After the show ended, Riesel retired to Lindy’s. Near his car at 3 on April 5, 1956, just outside the Mark Hellinger theatre where My Fair Lady was playing, a 22-year-old thug threw sulfuric acid in Riesel’s face.

Jimmy Hoffa was with some teamsters, including one Hoffa critic, Sam Baron. Hoffa excused himself to answer the phone. Returning, he poked Baron’s chest and crowed: “Hey, Baron, a friend of yours got it this morning.”

“What do you mean?” Baron wondered.

“That son of a bitch Victor Riesel. He just had some acid thrown on him. It's too bad he didn't have it thrown on the goddamn hands he types with.”

The attack backfired. Riesel received 60,000 get well cards, along with 1100 offers of eyes to transplant. People demanded a crackdown. Mobsters soon rubbed out Riesel’s attacker—two middle men were arrested, and within a year the United States Senate Select Committee on Improper Activities in Labor and Management was investigating Hoffa, the Teamsters, and the mob.  That triggered Hoffa’s feud with the McClellan Committee’s zealous chief counsel, Robert F. Kennedy.

A classic New Yorker, Riesel first considered himself a “chump” for having been blindsided. But remembering his Morris High touch-typing class, he typed out: “Now is the time for all good men to come to the aid of themselves without feeling sorry for themselves.” Back working, he urged union members to "fight for decency" in their locals. Soon, 350 newspapers were running his column, up from 193. In the 1970s, he appeared occasionally on New York’s Channel 5 WNEW-TV, sparring with the arch-conservative Dr. Martin Abend. He, with his dark sunglasses, and the two with their thick, staccato, New York accents, often verged on caricature.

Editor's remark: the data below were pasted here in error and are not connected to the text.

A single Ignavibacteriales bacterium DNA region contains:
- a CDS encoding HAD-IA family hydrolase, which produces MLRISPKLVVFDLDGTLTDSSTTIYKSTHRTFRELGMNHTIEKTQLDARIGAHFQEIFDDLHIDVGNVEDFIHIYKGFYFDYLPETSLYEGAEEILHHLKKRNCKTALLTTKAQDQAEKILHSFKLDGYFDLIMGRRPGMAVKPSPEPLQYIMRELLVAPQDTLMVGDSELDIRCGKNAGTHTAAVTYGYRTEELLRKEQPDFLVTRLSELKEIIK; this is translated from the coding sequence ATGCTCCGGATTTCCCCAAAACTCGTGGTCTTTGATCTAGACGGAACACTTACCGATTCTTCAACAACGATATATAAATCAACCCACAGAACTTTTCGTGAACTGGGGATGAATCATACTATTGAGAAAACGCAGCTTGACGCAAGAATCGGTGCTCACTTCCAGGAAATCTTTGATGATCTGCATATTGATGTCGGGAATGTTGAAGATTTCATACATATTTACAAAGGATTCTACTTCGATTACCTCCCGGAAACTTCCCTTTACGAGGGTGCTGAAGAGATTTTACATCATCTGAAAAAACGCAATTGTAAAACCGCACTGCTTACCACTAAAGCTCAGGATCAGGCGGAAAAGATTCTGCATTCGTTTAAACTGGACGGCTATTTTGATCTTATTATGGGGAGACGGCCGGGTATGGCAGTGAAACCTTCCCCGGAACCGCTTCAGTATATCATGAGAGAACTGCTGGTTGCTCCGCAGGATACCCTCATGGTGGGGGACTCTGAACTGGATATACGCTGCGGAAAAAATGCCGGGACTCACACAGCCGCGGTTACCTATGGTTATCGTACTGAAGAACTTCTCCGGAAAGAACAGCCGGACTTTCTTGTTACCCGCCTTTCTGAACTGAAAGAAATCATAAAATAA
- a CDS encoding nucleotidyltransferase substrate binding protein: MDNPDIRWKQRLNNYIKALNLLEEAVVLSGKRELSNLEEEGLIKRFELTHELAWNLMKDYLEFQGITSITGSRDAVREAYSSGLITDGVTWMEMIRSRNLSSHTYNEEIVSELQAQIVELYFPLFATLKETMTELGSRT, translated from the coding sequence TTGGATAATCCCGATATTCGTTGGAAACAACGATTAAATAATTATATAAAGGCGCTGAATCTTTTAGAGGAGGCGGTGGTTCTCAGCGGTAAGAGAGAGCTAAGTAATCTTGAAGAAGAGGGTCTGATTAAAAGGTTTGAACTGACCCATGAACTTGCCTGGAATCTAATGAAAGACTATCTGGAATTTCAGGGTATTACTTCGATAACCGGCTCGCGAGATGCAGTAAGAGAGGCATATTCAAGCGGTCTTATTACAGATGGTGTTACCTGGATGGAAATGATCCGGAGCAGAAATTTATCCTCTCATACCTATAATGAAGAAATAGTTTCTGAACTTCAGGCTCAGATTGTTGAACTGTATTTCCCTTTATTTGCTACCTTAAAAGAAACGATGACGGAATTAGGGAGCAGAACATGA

Yet their duels demonstrated an important political shift. While cast as “the liberal,” Riesel disdained the New Left, student radicals, Black Panthers, and New York’s descent into crime, grime, and red tape. Writing his column until 1990, five years before he died, supporting Ronald Reagan with other blue-collar former liberals, Riesel believed Reagan’s claim was true, that “I didn’t leave the Democratic Party,  the Democratic Party left me.”

Similarly, Victor Riesel’s epitaph could read: “I never betrayed the American Labor Movement, but vast parts of it betrayed me—and millions of others who needed it.”


Pete Hamill, The Lives They Lives: Victor Riesel and Walter Sheridan: In Defense of Honest Labor, 1995.

Philip S. Foner, History of the Labor Movement in the United States, 1991.

Rick Ball, Meet the Press: Fifty Years of History in the Making, 1998.